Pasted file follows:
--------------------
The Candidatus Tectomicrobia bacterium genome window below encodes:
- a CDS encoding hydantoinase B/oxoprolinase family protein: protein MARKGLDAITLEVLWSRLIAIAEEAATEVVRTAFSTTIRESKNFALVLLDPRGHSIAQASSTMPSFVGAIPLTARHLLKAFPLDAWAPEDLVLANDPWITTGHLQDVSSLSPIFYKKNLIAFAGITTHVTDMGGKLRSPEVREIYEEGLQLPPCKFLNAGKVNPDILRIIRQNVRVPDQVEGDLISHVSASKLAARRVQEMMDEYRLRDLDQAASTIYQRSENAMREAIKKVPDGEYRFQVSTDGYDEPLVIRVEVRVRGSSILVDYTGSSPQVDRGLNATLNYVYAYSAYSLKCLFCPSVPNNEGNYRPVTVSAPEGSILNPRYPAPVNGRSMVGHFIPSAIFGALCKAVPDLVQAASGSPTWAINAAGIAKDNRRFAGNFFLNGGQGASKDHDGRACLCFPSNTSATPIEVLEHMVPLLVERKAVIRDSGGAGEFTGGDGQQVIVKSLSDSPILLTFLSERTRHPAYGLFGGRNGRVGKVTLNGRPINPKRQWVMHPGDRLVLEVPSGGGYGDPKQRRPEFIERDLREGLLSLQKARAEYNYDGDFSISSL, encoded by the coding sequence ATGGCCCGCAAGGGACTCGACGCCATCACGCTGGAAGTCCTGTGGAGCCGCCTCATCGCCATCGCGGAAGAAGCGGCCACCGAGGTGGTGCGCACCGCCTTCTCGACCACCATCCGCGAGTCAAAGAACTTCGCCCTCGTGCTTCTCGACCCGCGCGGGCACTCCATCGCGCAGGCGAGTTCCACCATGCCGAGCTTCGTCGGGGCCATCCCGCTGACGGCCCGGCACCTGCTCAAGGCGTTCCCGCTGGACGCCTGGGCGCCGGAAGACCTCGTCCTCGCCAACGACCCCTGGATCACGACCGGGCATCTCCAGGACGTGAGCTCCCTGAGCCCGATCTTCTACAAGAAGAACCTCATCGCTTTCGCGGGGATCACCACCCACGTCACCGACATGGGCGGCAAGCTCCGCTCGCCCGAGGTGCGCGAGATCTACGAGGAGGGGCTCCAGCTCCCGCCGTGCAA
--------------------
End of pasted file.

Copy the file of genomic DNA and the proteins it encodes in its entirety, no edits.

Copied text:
The Candidatus Tectomicrobia bacterium genome window below encodes:
- a CDS encoding hydantoinase B/oxoprolinase family protein: protein MARKGLDAITLEVLWSRLIAIAEEAATEVVRTAFSTTIRESKNFALVLLDPRGHSIAQASSTMPSFVGAIPLTARHLLKAFPLDAWAPEDLVLANDPWITTGHLQDVSSLSPIFYKKNLIAFAGITTHVTDMGGKLRSPEVREIYEEGLQLPPCKFLNAGKVNPDILRIIRQNVRVPDQVEGDLISHVSASKLAARRVQEMMDEYRLRDLDQAASTIYQRSENAMREAIKKVPDGEYRFQVSTDGYDEPLVIRVEVRVRGSSILVDYTGSSPQVDRGLNATLNYVYAYSAYSLKCLFCPSVPNNEGNYRPVTVSAPEGSILNPRYPAPVNGRSMVGHFIPSAIFGALCKAVPDLVQAASGSPTWAINAAGIAKDNRRFAGNFFLNGGQGASKDHDGRACLCFPSNTSATPIEVLEHMVPLLVERKAVIRDSGGAGEFTGGDGQQVIVKSLSDSPILLTFLSERTRHPAYGLFGGRNGRVGKVTLNGRPINPKRQWVMHPGDRLVLEVPSGGGYGDPKQRRPEFIERDLREGLLSLQKARAEYNYDGDFSISSL, encoded by the coding sequence ATGGCCCGCAAGGGACTCGACGCCATCACGCTGGAAGTCCTGTGGAGCCGCCTCATCGCCATCGCGGAAGAAGCGGCCACCGAGGTGGTGCGCACCGCCTTCTCGACCACCATCCGCGAGTCAAAGAACTTCGCCCTCGTGCTTCTCGACCCGCGCGGGCACTCCATCGCGCAGGCGAGTTCCACCATGCCGAGCTTCGTCGGGGCCATCCCGCTGACGGCCCGGCACCTGCTCAAGGCGTTCCCGCTGGACGCCTGGGCGCCGGAAGACCTCGTCCTCGCCAACGACCCCTGGATCACGACCGGGCATCTCCAGGACGTGAGCTCCCTGAGCCCGATCTTCTACAAGAAGAACCTCATCGCTTTCGCGGGGATCACCACCCACGTCACCGACATGGGCGGCAAGCTCCGCTCGCCCGAGGTGCGCGAGATCTACGAGGAGGGGCTCCAGCTCCCGCCGTGCAA